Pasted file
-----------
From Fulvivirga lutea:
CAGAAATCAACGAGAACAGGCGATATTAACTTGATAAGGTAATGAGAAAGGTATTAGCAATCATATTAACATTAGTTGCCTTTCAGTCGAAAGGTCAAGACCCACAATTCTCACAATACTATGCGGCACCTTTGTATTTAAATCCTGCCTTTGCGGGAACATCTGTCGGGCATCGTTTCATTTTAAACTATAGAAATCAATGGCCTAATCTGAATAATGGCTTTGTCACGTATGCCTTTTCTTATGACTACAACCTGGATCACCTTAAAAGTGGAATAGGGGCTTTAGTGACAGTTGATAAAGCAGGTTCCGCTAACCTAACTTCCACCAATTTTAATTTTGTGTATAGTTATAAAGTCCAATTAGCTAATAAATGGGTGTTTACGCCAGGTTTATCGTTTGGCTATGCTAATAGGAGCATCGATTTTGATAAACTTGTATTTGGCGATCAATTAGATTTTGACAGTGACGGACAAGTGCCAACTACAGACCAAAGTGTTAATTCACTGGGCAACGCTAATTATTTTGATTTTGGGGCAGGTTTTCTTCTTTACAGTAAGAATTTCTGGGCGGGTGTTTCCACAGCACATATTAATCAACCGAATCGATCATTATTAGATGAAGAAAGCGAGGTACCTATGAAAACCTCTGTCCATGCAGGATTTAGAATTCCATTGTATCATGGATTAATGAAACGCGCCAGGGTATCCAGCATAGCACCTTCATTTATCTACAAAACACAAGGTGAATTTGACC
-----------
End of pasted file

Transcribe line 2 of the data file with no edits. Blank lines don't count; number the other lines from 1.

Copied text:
CAGAAATCAACGAGAACAGGCGATATTAACTTGATAAGGTAATGAGAAAGGTATTAGCAATCATATTAACATTAGTTGCCTTTCAGTCGAAAGGTCAAGACCCACAATTCTCACAATACTATGCGGCACCTTTGTATTTAAATCCTGCCTTTGCGGGAACATCTGTCGGGCATCGTTTCATTTTAAACTATAGAAATCAATGGCCTAATCTGAATAATGGCTTTGTCACGTATGCCTTTTCTTATGACTACAACCTGGATCACCTTAAAAGTGGAATAGGGGCTTTAGTGACAGTTGATAAAGCAGGTTCCGCTAACCTAACTTCCACCAATTTTAATTTTGTGTATAGTTATAAAGTCCAATTAGCTAATAAATGGGTGTTTACGCCAGGTTTATCGTTTGGCTATGCTAATAGGAGCATCGATTTTGATAAACTTGTATTTGGCGATCAATTAGATTTTGACAGTGACGGACAAGTGCCAACTACAGACCAAAGTGTTAATTCACTGGGCAACGCTAATTATTTTGATTTTGGGGCAGGTTTTCTTCTTTACAGTAAGAATTTCTGGGCGGGTGTTTCCACAGCACATATTAATCAACCGAATCGATCATTATTAGATGAAGAAAGCGAGGTACCTATGAAAACCTCTGTCCATGCAGGATTTAGAATTCCATTGTATCATGGATTAATGAAACGCGCCAGGGTATCCAGCATAGCACCTTCATTTATCTACAAAACACAAGGTGAATTTGACC